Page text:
Regional Reviews: Florida - West Coast
brownsville song (b-side for tray) is problematic because the writing is uneven and the characters are more stereotypes than individuals. One powerful scene fades into cliches, thereby weakening the stronger parts. Also, the play takes place both in the past and present, and it needs to be clearer when shifting between them. This play is a decent one, but far from a masterpiece.
Unfortunately, the acting is almost as uneven as the play itself, with one of the leads totally miscast. Let's start with the best: Alice Gatling is giving another very strong performance, after several other outings with this company. She makes Grandmother Lena, who raised Tray from about age 10 only to lose him to misplaced gang violence, breathe and by that I mean breathe fire when her anger and hurt consume her. At other times her Lena manages to keep her emotions in check enough to accomplish great things, like getting a friend of Tray's, who is a gang member (Tray was not), to find out exactly how the death went down, something her soul needs to know. It is a stunning performance.
Tray is 18, but he is played here by Wesley T. Jones, who is about 30 and very self assured. Jones is unable to appropriately convey a man-child who is cocky one moment and unsure of himself the next. Rachel Lu as former stepmother Merrell is satisfactory, but the script doesn't give her the goods to work with. Catalina Grieco (seen) and Deysha Nelson share the role of Devine, Tray's adored younger sister. Miss Grieco is best in conveying the physical aspects of the role; she does not project well to the back of the theater. Rounding out the cast is Warren Jackson as Junior. He is quite fine, strongest in the scene where Lena gets him to spill the information she needs to hear to heal.
Kate Alexander directs, and I really don't think that she is at fault for the shortcomings. The script offers us a group of characters that are not not well drawn. It is not the best work I have seen from this usually fine artist, but she is swimming up river with this play. Scenic design by Ken Goldstein is perfectthe moment the audience sees the sets as they enter the theater, they know where this play takes place, a less than desirable neighborhood in almost any large city. This time is is Brownsville, Brooklyn, but the exact location isn't critical. Costume designs by Matthew Lefebvre are equally fine for establishing time and place. Lighting designer Rachel Budin creates some really interesting effects, including auto headlights moving across a scene. Sound design by Thom Beaulieu is effective, but Ms. Grieco could use some more help being understood.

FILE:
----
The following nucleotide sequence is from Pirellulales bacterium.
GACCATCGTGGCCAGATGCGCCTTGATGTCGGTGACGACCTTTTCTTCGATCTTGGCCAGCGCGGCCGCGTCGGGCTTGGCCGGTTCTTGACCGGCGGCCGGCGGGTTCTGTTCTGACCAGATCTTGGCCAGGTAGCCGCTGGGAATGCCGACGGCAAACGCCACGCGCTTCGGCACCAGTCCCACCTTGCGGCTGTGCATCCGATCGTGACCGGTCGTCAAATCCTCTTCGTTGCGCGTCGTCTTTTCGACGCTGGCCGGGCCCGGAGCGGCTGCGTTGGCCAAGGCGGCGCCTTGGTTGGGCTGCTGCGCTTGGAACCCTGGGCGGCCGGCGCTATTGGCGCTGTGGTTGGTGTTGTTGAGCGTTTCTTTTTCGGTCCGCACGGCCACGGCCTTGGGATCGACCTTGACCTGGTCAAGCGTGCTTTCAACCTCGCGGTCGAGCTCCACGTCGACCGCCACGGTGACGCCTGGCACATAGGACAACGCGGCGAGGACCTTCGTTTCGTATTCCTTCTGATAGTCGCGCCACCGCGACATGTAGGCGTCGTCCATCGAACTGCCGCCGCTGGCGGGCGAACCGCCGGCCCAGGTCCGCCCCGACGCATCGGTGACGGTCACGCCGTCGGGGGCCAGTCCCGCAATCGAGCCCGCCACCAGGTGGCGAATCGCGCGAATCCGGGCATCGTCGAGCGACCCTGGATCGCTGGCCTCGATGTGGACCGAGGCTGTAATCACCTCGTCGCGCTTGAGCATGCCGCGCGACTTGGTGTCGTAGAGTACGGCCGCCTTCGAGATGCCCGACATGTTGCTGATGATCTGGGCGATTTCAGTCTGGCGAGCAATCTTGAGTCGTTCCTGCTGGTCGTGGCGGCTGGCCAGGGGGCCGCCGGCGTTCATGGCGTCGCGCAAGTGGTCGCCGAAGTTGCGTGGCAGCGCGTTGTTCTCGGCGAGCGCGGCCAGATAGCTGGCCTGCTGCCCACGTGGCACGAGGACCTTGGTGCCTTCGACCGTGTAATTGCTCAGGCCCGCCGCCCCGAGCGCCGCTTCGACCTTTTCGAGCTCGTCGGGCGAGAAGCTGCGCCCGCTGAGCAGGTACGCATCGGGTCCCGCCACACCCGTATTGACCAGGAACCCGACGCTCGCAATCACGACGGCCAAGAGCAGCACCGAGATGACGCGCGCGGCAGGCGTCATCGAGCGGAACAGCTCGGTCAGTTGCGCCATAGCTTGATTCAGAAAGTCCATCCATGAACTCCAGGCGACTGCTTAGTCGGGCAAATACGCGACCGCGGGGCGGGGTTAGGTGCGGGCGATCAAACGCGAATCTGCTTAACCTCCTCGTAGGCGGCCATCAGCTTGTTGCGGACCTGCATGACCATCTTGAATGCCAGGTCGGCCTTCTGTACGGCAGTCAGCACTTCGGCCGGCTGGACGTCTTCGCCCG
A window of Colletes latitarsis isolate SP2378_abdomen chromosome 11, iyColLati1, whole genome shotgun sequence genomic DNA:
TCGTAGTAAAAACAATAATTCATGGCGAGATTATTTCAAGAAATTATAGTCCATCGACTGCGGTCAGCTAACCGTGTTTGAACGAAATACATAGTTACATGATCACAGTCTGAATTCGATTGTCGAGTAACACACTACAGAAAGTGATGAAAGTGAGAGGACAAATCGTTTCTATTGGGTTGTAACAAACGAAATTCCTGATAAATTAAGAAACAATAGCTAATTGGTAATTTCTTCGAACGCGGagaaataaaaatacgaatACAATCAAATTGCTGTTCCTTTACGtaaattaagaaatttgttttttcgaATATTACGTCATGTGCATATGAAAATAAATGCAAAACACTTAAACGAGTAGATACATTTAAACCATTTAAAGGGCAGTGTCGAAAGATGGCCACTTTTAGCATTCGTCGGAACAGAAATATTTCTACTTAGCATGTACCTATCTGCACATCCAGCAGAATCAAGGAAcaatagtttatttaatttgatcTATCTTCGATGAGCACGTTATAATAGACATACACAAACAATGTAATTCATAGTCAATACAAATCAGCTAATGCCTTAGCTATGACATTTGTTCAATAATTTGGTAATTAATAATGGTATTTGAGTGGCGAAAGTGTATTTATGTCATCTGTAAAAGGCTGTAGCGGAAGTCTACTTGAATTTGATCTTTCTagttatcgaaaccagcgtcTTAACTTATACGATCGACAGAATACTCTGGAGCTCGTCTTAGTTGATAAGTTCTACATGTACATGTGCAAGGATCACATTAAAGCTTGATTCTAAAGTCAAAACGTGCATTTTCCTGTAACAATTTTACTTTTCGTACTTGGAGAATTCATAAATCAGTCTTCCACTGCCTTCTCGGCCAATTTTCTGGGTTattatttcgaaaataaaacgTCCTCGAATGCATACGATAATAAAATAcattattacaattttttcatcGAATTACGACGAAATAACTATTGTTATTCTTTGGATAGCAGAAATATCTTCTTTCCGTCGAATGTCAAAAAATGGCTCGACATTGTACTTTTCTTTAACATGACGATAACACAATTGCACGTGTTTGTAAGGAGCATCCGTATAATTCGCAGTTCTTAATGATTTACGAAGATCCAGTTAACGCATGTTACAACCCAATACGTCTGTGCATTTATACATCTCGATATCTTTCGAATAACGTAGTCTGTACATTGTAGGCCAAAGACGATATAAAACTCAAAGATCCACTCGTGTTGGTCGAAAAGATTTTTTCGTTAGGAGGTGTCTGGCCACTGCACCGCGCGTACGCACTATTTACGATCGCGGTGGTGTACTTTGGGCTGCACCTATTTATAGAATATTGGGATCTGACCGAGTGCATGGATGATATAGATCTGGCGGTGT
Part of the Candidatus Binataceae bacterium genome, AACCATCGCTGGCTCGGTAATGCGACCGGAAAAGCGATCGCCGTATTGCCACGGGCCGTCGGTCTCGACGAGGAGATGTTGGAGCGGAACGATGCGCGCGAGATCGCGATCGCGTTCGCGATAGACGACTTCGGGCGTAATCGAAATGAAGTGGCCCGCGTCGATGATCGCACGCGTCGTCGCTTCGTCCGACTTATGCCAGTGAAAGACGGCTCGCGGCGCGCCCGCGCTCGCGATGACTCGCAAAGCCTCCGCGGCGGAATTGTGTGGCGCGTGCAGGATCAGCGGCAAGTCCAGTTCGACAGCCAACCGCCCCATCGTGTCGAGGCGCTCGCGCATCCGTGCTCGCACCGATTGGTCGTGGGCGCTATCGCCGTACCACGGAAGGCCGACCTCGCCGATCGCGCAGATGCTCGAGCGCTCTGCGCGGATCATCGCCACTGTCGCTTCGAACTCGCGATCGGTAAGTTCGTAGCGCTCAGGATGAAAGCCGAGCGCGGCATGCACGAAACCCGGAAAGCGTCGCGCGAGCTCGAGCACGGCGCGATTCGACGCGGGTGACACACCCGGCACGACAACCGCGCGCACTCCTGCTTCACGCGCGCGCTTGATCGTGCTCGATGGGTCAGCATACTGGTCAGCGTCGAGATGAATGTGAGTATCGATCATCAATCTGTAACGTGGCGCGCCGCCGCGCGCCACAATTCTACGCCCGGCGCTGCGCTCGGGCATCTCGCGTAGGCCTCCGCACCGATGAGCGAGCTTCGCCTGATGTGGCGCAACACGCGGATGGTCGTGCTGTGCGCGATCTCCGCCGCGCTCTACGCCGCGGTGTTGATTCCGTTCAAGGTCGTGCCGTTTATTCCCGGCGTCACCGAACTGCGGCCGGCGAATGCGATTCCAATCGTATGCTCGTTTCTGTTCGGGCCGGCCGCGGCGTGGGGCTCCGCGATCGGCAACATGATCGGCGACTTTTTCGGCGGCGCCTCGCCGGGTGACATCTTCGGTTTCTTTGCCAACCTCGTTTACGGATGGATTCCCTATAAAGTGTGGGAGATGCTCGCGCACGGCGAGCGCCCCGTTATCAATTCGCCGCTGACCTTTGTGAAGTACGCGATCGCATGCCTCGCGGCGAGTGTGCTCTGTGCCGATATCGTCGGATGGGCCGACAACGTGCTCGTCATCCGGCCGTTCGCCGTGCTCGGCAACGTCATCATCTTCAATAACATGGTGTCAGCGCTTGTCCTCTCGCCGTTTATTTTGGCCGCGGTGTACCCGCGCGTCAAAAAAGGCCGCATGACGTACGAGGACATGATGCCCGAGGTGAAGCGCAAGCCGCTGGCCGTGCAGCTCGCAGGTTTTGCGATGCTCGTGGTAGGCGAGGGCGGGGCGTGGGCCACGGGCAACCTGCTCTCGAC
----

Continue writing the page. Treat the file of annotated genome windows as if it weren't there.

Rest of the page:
While not the strongest production ever offered by Florida Studio Theatre, brownsville song (b-side for tray) will be the basis for some thought-provoking discussions, including a Panel Discussion at the theater on March 6 at 5:00pm when the subject will be "Social Status of the Young Black Male."
Florida Studio Theatre presents brownsville song (b-side for tray) through March 26, 2017, at the Gompertz Theater 1241 N. Palm Avenue, Sarasota. For tickets and performance information, please call the box office at (941) 366-9000 or visit www.floridastudiotheatre.org.
Cast: Director: Kae Alexander
Director: Kae Alexander